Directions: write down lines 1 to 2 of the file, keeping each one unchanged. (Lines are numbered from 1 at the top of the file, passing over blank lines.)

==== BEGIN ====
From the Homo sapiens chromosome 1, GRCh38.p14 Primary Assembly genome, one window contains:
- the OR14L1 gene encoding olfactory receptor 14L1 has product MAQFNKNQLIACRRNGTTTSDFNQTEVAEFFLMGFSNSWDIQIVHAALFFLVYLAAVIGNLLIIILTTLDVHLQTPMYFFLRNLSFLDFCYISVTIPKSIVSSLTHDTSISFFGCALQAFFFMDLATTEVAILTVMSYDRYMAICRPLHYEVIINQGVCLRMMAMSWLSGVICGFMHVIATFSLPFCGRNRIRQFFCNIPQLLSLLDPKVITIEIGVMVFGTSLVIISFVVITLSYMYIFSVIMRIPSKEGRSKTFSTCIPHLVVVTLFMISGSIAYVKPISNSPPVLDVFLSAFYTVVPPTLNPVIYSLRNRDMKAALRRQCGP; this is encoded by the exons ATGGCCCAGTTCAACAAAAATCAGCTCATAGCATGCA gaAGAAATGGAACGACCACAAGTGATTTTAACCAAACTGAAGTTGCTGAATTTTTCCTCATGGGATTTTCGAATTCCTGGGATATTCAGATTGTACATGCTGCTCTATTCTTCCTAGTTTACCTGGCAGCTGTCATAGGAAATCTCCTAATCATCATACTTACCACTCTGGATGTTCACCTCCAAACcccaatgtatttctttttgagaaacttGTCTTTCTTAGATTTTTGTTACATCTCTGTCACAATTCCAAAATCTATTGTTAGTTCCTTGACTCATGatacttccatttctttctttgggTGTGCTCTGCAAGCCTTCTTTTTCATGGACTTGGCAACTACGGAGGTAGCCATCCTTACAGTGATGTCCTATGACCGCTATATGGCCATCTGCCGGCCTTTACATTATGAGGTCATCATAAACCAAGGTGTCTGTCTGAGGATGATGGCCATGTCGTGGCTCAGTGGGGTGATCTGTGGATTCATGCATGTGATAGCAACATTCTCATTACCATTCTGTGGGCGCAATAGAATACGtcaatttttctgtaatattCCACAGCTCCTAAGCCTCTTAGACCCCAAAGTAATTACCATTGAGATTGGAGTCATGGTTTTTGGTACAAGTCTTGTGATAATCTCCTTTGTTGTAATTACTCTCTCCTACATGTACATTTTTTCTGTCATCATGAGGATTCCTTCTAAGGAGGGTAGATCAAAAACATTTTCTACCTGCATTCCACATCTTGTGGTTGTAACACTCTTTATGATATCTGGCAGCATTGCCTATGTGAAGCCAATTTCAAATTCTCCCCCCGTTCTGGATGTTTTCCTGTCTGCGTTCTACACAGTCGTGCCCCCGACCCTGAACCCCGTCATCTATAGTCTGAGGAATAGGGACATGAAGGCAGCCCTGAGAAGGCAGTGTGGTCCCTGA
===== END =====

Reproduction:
From the Homo sapiens chromosome 1, GRCh38.p14 Primary Assembly genome, one window contains:
- the OR14L1 gene encoding olfactory receptor 14L1 has product MAQFNKNQLIACRRNGTTTSDFNQTEVAEFFLMGFSNSWDIQIVHAALFFLVYLAAVIGNLLIIILTTLDVHLQTPMYFFLRNLSFLDFCYISVTIPKSIVSSLTHDTSISFFGCALQAFFFMDLATTEVAILTVMSYDRYMAICRPLHYEVIINQGVCLRMMAMSWLSGVICGFMHVIATFSLPFCGRNRIRQFFCNIPQLLSLLDPKVITIEIGVMVFGTSLVIISFVVITLSYMYIFSVIMRIPSKEGRSKTFSTCIPHLVVVTLFMISGSIAYVKPISNSPPVLDVFLSAFYTVVPPTLNPVIYSLRNRDMKAALRRQCGP; this is encoded by the exons ATGGCCCAGTTCAACAAAAATCAGCTCATAGCATGCA gaAGAAATGGAACGACCACAAGTGATTTTAACCAAACTGAAGTTGCTGAATTTTTCCTCATGGGATTTTCGAATTCCTGGGATATTCAGATTGTACATGCTGCTCTATTCTTCCTAGTTTACCTGGCAGCTGTCATAGGAAATCTCCTAATCATCATACTTACCACTCTGGATGTTCACCTCCAAACcccaatgtatttctttttgagaaacttGTCTTTCTTAGATTTTTGTTACATCTCTGTCACAATTCCAAAATCTATTGTTAGTTCCTTGACTCATGatacttccatttctttctttgggTGTGCTCTGCAAGCCTTCTTTTTCATGGACTTGGCAACTACGGAGGTAGCCATCCTTACAGTGATGTCCTATGACCGCTATATGGCCATCTGCCGGCCTTTACATTATGAGGTCATCATAAACCAAGGTGTCTGTCTGAGGATGATGGCCATGTCGTGGCTCAGTGGGGTGATCTGTGGATTCATGCATGTGATAGCAACATTCTCATTACCATTCTGTGGGCGCAATAGAATACGtcaatttttctgtaatattCCACAGCTCCTAAGCCTCTTAGACCCCAAAGTAATTACCATTGAGATTGGAGTCATGGTTTTTGGTACAAGTCTTGTGATAATCTCCTTTGTTGTAATTACTCTCTCCTACATGTACATTTTTTCTGTCATCATGAGGATTCCTTCTAAGGAGGGTAGATCAAAAACATTTTCTACCTGCATTCCACATCTTGTGGTTGTAACACTCTTTATGATATCTGGCAGCATTGCCTATGTGAAGCCAATTTCAAATTCTCCCCCCGTTCTGGATGTTTTCCTGTCTGCGTTCTACACAGTCGTGCCCCCGACCCTGAACCCCGTCATCTATAGTCTGAGGAATAGGGACATGAAGGCAGCCCTGAGAAGGCAGTGTGGTCCCTGA